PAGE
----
Thursday, March 09, 2006

Writing, A Drive-By Signing, and Minor Celebrity

Well, I am still waiting for a contract, but since I'm nearing the halfway mark, I think this is pretty official.

I am writing another Alias book! This one is titled A Touch of Death, and is about a potential pandemic - think avian flu - and isolation, physical and emotional. With the cancellation of the series after this spring's windup, I don't know if there will be any more opportunities, but at least I get to do this one. I am excited about the ideas I'm working with, and writing like mad. (So why am I taking time to post here? Uh, let me think about that ...) The book is due by April 15th, but I am hoping to have a draft by the end of the month.

The first book, Strategic Reserve, just hit the stands. I still need to send out copies to my folks, and my in-laws (Hi, Mott & Jim - I promise to send it soon!), and a copy for a guy my husband knows, who did us a big favor (which I'll get back to in a minute). I didn't know exactly when the book would be in the stores, but I now have a pretty good idea.

See, a couple days ago, I went to the grocery store. Would love to say there were tons o' copies in the Safeway, but there weren't. However, our local indie bookstore (this town is too small for a chain store) is right next door to the grocery. We walked past the book store, and the guy who works there waved at us to come in. When I stepped through the door, he shoved a stack of copies in my hands for me to sign. It was so cool to have someone actually flag me down to sign books - made me feel like a Minor Celebrity. I know I'm not much of a celebrity, but there are some people who make you feel that way.

Steve, and his friend Jeff, are two of those people. When I landed the first Alias book, Steve went looking for a sign that said "Authorized Personnel Only," like the one in the subway on the show. He looked for weeks, and couldn't find anywhere to buy one. This is where Jeff comes in. He has access to a printer that will put images on foamboard. I don't know how it works, but the results are really cool. Steve got to talking to him, and he said he could make a sign. Well, he went all out. It is streaked, just like the one in the series, and there are screws in the corners of the picture. He did it as a favor, and sent it to Steve, who surprised me with it. It's hanging in a place of honor in my office now, reminding me that I can be a Minor Celebrity.

Writing isn't necessarily about being a celebrity. Stephen King, Nora Roberts, J.K. Rowling, John Grisham - they didn't get into this field to be famous. They did it because it is work for which they have a deep passion.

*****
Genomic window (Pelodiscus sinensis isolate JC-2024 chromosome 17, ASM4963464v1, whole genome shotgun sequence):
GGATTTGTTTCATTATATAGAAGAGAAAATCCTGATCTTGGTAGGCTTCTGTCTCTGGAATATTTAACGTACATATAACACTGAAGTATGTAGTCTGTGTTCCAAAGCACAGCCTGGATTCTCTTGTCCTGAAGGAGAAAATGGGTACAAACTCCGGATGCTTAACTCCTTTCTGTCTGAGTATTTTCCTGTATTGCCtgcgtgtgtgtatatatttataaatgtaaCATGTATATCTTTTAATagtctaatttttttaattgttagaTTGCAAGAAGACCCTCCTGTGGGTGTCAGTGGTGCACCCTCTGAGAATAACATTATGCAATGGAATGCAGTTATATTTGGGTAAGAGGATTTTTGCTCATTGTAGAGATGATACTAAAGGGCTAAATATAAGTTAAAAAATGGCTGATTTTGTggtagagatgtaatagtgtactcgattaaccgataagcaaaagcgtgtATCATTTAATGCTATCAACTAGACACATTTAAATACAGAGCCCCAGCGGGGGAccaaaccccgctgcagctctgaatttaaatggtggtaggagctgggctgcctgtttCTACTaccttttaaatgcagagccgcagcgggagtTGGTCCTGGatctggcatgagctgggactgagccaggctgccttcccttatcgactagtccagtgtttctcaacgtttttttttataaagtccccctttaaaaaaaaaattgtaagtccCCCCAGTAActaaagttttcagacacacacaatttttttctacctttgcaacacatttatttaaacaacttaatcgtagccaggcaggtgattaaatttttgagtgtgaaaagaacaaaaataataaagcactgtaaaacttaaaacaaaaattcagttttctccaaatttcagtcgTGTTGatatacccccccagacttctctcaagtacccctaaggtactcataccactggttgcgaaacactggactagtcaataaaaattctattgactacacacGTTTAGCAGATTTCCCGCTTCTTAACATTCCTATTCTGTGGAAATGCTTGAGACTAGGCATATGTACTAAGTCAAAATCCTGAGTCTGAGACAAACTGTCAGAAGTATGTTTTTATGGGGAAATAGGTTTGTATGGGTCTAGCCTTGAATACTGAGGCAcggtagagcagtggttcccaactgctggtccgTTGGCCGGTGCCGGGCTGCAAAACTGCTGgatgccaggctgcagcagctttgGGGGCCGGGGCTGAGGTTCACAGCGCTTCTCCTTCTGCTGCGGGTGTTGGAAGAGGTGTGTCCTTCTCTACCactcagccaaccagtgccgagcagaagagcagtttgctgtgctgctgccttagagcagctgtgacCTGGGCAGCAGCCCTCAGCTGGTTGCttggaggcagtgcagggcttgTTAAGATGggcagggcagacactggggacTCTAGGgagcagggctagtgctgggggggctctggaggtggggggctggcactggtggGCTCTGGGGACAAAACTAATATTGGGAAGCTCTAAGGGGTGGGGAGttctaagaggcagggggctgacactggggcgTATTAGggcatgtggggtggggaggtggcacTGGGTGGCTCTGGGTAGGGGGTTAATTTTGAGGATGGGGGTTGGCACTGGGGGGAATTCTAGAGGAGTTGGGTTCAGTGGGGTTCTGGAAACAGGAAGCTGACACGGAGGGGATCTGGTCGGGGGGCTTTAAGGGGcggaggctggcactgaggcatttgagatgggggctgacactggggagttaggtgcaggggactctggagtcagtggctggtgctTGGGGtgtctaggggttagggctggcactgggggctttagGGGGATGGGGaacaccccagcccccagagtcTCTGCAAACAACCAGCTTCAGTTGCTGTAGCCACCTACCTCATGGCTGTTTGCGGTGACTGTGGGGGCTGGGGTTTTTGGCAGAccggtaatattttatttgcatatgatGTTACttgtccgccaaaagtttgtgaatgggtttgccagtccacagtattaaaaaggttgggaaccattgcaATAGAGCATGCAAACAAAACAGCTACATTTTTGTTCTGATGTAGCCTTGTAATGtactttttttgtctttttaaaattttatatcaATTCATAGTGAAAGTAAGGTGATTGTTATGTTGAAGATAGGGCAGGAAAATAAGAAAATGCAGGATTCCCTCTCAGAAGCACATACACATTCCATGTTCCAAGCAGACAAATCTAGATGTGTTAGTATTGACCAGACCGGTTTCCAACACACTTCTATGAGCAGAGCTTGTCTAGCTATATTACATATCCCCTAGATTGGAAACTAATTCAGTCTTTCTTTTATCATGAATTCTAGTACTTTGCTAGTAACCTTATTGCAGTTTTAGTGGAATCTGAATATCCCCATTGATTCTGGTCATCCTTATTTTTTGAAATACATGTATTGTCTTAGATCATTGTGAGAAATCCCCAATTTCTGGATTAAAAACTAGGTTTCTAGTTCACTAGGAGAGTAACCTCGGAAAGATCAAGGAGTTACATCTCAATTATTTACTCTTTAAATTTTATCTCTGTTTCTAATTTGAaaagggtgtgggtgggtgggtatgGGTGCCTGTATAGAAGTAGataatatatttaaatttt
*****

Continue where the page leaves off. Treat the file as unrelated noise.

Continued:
Writers write because we want to tell stories, and have people read them. I hope readers will pick up my books, and enjoy spending time with the people in their pages. The rest doesn't matter.

Life Goes On

A couple days ago, a friend of mine said he feels like he is keeping up with my husband and me by reading our blogs. Even when we don't post very often. So now I feel kind of guilty about how long it's been since I was here.

The last month has been a bit turbulent, though I am beginning to think that's just my life, and I'm kidding myself if I think it is ever going to settle down.

After Banzai died, there was some major adjustment, and we are still getting used to the fact he's gone. Our other cat, the mighty Oz, has become a total attention sponge. He missed his playmate, and we really aren't the best substitutes, but we're all he's got. We are thinking about getting him a kitten to train in his evil, cat ways - like climbing into the rafters and playing with Steve's space collectibles - but we aren't doing anything about that quite yet.

A couple weeks back, we did go to a convention in Pasco, Washington. Radcon is a smallish con, that has been slowly growing out there in the Central Washington desert. They are trying to develop a program track for writing, and their efforts are starting to pay off. We had a wonderful time, got to catch up with a lot of old friends, and meet some new ones. This is one we want to go back to next year. Something we don't always say!

Going over, we stayed the night at the Columbia Gorge Hotel, in Hood River, Oregon. It's an historic hotel, famous for their five-course breakfast. I can now attest that breakfast takes at least ninety minutes, and is worth every second. The scenery is gorgeous, and we took pictures of the half-frozen waterfall outside the dining room after we ate.

I did have to spend a few hours each day tucked away in my hotel room, with my laptop, trying not to fall behind on my writing. More about that on the next rock.